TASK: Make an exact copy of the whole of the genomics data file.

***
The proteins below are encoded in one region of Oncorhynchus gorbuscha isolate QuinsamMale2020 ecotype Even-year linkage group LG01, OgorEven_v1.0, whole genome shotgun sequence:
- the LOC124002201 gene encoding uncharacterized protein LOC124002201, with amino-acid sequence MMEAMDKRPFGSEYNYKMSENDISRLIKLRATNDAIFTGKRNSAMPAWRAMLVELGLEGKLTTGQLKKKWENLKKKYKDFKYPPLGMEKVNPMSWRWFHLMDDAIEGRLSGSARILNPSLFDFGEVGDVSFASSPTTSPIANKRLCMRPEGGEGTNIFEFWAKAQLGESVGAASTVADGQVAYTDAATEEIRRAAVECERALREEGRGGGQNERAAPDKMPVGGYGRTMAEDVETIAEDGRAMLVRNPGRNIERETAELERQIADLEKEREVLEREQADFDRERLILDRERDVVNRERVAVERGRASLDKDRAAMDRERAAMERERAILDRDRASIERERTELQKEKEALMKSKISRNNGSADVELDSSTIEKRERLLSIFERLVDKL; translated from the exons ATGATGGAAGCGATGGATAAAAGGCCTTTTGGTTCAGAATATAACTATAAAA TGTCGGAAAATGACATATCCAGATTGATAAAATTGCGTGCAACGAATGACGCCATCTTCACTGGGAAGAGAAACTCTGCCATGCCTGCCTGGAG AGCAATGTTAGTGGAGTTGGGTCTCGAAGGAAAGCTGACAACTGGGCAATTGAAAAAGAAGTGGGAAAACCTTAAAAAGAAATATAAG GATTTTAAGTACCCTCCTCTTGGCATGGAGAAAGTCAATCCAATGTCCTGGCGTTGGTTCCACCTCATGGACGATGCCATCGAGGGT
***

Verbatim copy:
The proteins below are encoded in one region of Oncorhynchus gorbuscha isolate QuinsamMale2020 ecotype Even-year linkage group LG01, OgorEven_v1.0, whole genome shotgun sequence:
- the LOC124002201 gene encoding uncharacterized protein LOC124002201, with amino-acid sequence MMEAMDKRPFGSEYNYKMSENDISRLIKLRATNDAIFTGKRNSAMPAWRAMLVELGLEGKLTTGQLKKKWENLKKKYKDFKYPPLGMEKVNPMSWRWFHLMDDAIEGRLSGSARILNPSLFDFGEVGDVSFASSPTTSPIANKRLCMRPEGGEGTNIFEFWAKAQLGESVGAASTVADGQVAYTDAATEEIRRAAVECERALREEGRGGGQNERAAPDKMPVGGYGRTMAEDVETIAEDGRAMLVRNPGRNIERETAELERQIADLEKEREVLEREQADFDRERLILDRERDVVNRERVAVERGRASLDKDRAAMDRERAAMERERAILDRDRASIERERTELQKEKEALMKSKISRNNGSADVELDSSTIEKRERLLSIFERLVDKL; translated from the exons ATGATGGAAGCGATGGATAAAAGGCCTTTTGGTTCAGAATATAACTATAAAA TGTCGGAAAATGACATATCCAGATTGATAAAATTGCGTGCAACGAATGACGCCATCTTCACTGGGAAGAGAAACTCTGCCATGCCTGCCTGGAG AGCAATGTTAGTGGAGTTGGGTCTCGAAGGAAAGCTGACAACTGGGCAATTGAAAAAGAAGTGGGAAAACCTTAAAAAGAAATATAAG GATTTTAAGTACCCTCCTCTTGGCATGGAGAAAGTCAATCCAATGTCCTGGCGTTGGTTCCACCTCATGGACGATGCCATCGAGGGT